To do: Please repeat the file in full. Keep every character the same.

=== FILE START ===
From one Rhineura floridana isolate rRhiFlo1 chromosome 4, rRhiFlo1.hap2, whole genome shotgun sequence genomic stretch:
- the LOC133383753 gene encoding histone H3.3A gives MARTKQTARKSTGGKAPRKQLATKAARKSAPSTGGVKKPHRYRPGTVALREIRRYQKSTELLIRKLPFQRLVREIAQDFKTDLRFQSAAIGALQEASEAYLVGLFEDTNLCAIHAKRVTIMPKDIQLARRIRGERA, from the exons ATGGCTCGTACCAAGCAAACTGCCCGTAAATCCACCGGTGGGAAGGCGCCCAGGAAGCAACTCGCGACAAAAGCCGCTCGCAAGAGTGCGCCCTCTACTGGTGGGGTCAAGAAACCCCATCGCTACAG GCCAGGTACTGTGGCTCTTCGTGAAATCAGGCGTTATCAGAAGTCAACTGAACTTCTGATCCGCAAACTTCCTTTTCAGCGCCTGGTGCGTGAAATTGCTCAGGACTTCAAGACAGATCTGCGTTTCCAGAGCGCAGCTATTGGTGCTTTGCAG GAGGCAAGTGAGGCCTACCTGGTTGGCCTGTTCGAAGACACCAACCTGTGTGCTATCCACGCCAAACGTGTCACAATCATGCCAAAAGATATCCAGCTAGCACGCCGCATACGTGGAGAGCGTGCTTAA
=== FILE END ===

From one Rhineura floridana isolate rRhiFlo1 chromosome 4, rRhiFlo1.hap2, whole genome shotgun sequence genomic stretch:
- the LOC133383753 gene encoding histone H3.3A gives MARTKQTARKSTGGKAPRKQLATKAARKSAPSTGGVKKPHRYRPGTVALREIRRYQKSTELLIRKLPFQRLVREIAQDFKTDLRFQSAAIGALQEASEAYLVGLFEDTNLCAIHAKRVTIMPKDIQLARRIRGERA, from the exons ATGGCTCGTACCAAGCAAACTGCCCGTAAATCCACCGGTGGGAAGGCGCCCAGGAAGCAACTCGCGACAAAAGCCGCTCGCAAGAGTGCGCCCTCTACTGGTGGGGTCAAGAAACCCCATCGCTACAG GCCAGGTACTGTGGCTCTTCGTGAAATCAGGCGTTATCAGAAGTCAACTGAACTTCTGATCCGCAAACTTCCTTTTCAGCGCCTGGTGCGTGAAATTGCTCAGGACTTCAAGACAGATCTGCGTTTCCAGAGCGCAGCTATTGGTGCTTTGCAG GAGGCAAGTGAGGCCTACCTGGTTGGCCTGTTCGAAGACACCAACCTGTGTGCTATCCACGCCAAACGTGTCACAATCATGCCAAAAGATATCCAGCTAGCACGCCGCATACGTGGAGAGCGTGCTTAA